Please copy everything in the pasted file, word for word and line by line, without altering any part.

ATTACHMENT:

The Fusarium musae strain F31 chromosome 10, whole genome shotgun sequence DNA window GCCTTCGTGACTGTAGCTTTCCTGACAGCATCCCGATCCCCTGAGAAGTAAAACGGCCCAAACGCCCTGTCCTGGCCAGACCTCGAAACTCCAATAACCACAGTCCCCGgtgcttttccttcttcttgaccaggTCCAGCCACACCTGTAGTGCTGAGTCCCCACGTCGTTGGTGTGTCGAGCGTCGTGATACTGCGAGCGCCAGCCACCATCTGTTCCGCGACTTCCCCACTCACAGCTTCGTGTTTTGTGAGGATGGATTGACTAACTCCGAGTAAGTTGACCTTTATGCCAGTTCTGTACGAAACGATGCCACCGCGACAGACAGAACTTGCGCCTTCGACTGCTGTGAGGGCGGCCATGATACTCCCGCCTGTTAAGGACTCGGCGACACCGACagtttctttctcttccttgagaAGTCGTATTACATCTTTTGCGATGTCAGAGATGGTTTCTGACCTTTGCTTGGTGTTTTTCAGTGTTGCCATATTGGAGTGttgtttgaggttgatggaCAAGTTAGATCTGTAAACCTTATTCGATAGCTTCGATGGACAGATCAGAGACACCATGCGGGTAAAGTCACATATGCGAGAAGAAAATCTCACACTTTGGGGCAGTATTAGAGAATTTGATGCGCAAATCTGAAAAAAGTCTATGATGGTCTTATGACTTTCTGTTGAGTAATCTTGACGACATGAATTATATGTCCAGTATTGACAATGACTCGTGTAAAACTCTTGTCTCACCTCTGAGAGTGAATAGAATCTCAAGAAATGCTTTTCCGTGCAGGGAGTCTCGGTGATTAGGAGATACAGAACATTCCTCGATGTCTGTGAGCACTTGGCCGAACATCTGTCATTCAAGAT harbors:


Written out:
The Fusarium musae strain F31 chromosome 10, whole genome shotgun sequence DNA window GCCTTCGTGACTGTAGCTTTCCTGACAGCATCCCGATCCCCTGAGAAGTAAAACGGCCCAAACGCCCTGTCCTGGCCAGACCTCGAAACTCCAATAACCACAGTCCCCGgtgcttttccttcttcttgaccaggTCCAGCCACACCTGTAGTGCTGAGTCCCCACGTCGTTGGTGTGTCGAGCGTCGTGATACTGCGAGCGCCAGCCACCATCTGTTCCGCGACTTCCCCACTCACAGCTTCGTGTTTTGTGAGGATGGATTGACTAACTCCGAGTAAGTTGACCTTTATGCCAGTTCTGTACGAAACGATGCCACCGCGACAGACAGAACTTGCGCCTTCGACTGCTGTGAGGGCGGCCATGATACTCCCGCCTGTTAAGGACTCGGCGACACCGACagtttctttctcttccttgagaAGTCGTATTACATCTTTTGCGATGTCAGAGATGGTTTCTGACCTTTGCTTGGTGTTTTTCAGTGTTGCCATATTGGAGTGttgtttgaggttgatggaCAAGTTAGATCTGTAAACCTTATTCGATAGCTTCGATGGACAGATCAGAGACACCATGCGGGTAAAGTCACATATGCGAGAAGAAAATCTCACACTTTGGGGCAGTATTAGAGAATTTGATGCGCAAATCTGAAAAAAGTCTATGATGGTCTTATGACTTTCTGTTGAGTAATCTTGACGACATGAATTATATGTCCAGTATTGACAATGACTCGTGTAAAACTCTTGTCTCACCTCTGAGAGTGAATAGAATCTCAAGAAATGCTTTTCCGTGCAGGGAGTCTCGGTGATTAGGAGATACAGAACATTCCTCGATGTCTGTGAGCACTTGGCCGAACATCTGTCATTCAAGAT harbors: